In truth, the vaunted ‘bonfire of regulations’ aimed at accelerating economic growth has always been little more than a concerted attempt by powerful elite and corporate entities to protect and pursue their own interests, with the desire for profit and accumulation trumping any broader concerns for public welfare. For example, the cladding used in Grenfell Tower was chosen precisely because it was cheaper than non-flammable alternatives; despite the considerable safety issues attached with using less expensive but flammable cladding, the choice was still made to go ahead with it because that was the most cost-effective option. The well-being of the building’s residents was of no concern to the Tower’s owners, and the absence of regulations to exercise a check on their activities meant that they could go ahead with their plans without any meaningful oversight. The tragic results of these actions are now plain to see, an enduring symbol of what happens when governments abdicate their responsibility to their citizens and place their trust in the dubious mercies of the market.

In the days following the Grenfell Tower fire, grief has quickly turned to popular rage as people from around the UK have come together to protest and demand answers from the government. After a decade of economic austerity, characterised by ever deepening cuts to public services and welfare, rage at the circumstances leading to the fire has combined with popular discontent regarding the economic direction taken by the country in the recent past. It was precisely these feelings that delivered Jeremy Corbyn’s Labour Party an unexpectedly high share of the vote in the elections that were held last week, and it is likely that the coming weeks will see greater amounts of opposition to the Conservative government and its continued adherence to neo-liberal economic doctrine. While it may be premature to suggest that the Grenfell Tower fire could serve as a catalyst for reversing decades of free market dogma, it can only be hoped that this will be the case.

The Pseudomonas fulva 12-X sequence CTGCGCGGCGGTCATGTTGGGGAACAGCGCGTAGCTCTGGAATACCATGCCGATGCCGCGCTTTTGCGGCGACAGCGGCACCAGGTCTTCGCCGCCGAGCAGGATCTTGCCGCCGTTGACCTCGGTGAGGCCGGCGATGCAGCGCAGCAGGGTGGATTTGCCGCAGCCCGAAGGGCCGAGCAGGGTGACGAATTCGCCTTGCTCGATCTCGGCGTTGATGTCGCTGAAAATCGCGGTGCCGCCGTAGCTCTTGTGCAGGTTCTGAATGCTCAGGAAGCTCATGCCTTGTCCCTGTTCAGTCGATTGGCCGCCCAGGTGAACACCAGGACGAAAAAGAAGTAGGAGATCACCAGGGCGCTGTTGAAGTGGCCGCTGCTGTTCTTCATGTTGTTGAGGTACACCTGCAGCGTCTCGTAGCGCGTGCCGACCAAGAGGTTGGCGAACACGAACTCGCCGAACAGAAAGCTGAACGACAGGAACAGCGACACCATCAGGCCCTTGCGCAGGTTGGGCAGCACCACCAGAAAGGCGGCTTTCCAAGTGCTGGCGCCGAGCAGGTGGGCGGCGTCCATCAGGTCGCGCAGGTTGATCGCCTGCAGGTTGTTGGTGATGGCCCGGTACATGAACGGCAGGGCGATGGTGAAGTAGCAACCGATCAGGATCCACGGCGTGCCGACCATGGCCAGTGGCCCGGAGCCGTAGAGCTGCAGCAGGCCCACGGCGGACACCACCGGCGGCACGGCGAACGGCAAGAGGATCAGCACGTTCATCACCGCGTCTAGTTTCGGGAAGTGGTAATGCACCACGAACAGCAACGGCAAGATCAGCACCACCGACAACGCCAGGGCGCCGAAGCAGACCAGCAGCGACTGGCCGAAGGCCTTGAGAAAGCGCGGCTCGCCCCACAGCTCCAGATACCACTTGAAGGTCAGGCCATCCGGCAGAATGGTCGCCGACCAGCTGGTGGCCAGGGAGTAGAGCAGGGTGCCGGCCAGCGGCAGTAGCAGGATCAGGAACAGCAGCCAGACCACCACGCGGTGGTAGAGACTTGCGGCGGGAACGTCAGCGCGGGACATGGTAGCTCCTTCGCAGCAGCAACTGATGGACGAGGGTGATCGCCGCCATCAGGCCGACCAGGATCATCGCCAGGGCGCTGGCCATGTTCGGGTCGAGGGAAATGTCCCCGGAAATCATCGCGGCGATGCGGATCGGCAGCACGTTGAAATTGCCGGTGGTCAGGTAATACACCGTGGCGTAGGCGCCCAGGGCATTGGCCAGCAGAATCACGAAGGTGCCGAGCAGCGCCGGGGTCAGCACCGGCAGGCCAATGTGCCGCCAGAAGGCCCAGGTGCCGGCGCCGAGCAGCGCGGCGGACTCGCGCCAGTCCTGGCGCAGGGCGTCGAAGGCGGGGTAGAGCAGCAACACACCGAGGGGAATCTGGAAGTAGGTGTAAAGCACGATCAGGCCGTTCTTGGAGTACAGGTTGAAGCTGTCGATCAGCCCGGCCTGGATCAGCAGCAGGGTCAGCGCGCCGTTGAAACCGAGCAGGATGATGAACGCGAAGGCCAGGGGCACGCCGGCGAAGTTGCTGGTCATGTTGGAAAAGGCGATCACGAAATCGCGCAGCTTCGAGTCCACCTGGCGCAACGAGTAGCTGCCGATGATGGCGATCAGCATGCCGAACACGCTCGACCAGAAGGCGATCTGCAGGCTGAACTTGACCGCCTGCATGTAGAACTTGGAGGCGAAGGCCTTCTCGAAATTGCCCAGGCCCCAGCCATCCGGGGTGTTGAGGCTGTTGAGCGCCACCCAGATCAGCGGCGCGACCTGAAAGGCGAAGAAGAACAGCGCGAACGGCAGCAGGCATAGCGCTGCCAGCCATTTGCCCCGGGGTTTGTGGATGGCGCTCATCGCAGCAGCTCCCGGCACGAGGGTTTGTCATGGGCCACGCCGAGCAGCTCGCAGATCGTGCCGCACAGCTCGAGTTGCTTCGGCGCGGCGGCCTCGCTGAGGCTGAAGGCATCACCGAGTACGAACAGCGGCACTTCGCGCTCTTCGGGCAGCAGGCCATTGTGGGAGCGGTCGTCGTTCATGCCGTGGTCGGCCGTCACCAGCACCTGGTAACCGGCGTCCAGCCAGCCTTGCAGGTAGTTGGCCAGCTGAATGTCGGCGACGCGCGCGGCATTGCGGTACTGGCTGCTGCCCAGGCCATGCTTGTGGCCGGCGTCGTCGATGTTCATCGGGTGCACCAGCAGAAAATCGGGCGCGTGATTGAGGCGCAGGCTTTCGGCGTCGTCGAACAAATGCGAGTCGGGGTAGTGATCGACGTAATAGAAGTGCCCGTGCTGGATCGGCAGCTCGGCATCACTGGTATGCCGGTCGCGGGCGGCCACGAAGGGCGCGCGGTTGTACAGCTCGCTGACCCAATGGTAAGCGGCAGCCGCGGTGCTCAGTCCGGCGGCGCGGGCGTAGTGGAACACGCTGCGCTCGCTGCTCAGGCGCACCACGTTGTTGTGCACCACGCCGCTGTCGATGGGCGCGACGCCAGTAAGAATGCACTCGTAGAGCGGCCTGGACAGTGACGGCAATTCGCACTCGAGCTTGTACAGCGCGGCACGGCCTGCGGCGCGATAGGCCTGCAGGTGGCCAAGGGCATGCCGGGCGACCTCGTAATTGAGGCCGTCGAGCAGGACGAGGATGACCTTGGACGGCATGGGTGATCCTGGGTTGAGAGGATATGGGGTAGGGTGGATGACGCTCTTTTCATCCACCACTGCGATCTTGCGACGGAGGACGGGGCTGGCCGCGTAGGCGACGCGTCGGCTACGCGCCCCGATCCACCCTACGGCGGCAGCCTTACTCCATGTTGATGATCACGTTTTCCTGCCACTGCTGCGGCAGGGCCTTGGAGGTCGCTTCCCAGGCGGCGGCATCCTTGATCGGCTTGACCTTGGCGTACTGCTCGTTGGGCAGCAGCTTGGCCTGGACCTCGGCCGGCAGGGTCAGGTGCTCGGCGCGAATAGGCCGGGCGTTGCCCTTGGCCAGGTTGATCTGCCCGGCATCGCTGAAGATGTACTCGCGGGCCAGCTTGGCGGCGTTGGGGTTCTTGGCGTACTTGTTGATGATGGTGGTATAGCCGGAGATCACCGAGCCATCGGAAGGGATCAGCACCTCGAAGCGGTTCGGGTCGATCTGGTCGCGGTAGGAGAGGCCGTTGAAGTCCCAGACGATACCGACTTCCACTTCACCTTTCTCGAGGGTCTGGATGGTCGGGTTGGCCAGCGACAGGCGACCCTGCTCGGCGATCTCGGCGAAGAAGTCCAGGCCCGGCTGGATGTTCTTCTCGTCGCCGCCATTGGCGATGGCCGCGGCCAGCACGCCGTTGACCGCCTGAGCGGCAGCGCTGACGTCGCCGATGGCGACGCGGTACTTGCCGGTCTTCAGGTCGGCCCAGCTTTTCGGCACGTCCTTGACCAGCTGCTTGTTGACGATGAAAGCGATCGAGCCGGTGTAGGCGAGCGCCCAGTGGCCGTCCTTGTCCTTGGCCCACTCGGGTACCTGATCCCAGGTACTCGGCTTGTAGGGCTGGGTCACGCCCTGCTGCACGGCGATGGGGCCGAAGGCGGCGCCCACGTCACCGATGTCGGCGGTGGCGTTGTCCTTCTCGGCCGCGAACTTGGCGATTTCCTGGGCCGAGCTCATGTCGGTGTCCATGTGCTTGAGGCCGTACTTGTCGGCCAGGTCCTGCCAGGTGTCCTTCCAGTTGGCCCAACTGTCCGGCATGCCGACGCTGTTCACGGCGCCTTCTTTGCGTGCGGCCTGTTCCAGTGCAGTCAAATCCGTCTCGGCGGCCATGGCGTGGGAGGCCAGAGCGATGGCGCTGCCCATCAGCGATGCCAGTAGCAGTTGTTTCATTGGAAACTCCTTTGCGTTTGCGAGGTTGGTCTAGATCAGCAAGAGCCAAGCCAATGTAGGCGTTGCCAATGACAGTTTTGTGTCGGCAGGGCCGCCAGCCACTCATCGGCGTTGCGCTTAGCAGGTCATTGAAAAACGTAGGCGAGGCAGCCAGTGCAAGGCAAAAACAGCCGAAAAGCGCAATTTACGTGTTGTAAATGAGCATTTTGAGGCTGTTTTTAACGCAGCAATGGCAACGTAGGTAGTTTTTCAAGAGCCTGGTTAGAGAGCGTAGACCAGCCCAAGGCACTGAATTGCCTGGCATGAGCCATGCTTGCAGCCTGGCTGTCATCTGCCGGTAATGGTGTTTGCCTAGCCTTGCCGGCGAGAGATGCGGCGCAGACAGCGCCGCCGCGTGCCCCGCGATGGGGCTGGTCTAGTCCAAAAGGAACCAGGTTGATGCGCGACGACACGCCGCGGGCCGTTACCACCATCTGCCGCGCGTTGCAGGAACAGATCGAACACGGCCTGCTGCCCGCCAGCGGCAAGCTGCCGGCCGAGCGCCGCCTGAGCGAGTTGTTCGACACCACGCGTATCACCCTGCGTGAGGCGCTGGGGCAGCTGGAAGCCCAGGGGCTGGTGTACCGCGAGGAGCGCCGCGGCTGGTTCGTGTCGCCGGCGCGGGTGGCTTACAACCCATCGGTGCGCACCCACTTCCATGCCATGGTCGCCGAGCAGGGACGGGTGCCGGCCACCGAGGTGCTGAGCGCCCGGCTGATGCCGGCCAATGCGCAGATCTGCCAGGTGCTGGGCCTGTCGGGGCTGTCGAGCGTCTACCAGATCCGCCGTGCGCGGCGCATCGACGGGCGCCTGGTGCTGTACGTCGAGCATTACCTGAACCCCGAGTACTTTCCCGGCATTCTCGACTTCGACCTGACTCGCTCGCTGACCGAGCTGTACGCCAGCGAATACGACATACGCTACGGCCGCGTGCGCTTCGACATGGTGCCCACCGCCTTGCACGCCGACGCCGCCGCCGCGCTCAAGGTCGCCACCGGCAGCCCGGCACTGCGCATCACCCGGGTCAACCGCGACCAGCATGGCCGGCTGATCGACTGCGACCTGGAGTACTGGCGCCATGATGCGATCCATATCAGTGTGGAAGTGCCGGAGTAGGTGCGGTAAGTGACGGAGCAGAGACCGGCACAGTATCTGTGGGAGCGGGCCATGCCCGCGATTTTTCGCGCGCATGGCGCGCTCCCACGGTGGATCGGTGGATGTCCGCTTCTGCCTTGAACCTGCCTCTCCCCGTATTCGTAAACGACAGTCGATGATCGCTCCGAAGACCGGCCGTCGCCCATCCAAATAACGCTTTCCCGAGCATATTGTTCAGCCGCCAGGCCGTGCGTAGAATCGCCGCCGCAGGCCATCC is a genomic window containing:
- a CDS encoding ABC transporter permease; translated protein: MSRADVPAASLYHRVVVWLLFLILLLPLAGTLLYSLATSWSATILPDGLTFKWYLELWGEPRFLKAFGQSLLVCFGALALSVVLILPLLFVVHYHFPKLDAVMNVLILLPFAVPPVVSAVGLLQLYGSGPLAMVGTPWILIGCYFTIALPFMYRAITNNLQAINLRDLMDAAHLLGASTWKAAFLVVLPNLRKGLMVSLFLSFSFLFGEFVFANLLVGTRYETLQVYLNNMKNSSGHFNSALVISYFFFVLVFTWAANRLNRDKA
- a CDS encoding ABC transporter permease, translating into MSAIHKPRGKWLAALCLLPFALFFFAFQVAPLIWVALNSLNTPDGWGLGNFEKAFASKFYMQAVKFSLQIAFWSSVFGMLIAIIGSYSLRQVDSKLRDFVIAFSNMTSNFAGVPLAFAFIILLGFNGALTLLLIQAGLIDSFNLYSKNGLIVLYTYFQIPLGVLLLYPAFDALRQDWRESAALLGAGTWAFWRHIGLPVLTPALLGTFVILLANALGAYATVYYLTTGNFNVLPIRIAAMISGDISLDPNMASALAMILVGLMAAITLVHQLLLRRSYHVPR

The same cannot unfortunately be said for Pakistan. Several years after the Baldia factory fire, there is no evidence to suggest that the government or any of the major political parties have any real interest in implementing or even formulating the kinds of basic regulations that would protect the country’s citizens from the predations of the market. Like much of the developing world, Pakistan since the 1990s has been engaged in a race to the bottom with regards to eroding the scant protections that do exist to protect workers and consumers, all with a view towards attracting investment and securing the interests of the economically powerful, and this is unlikely to change any time soon. Tragedies like what befell Grenfell Tower are literally just a spark away from unfolding in Pakistan, they have happened in the past and are tragically likely to happen again.


The writer is an assistant professor of political science at LUMS.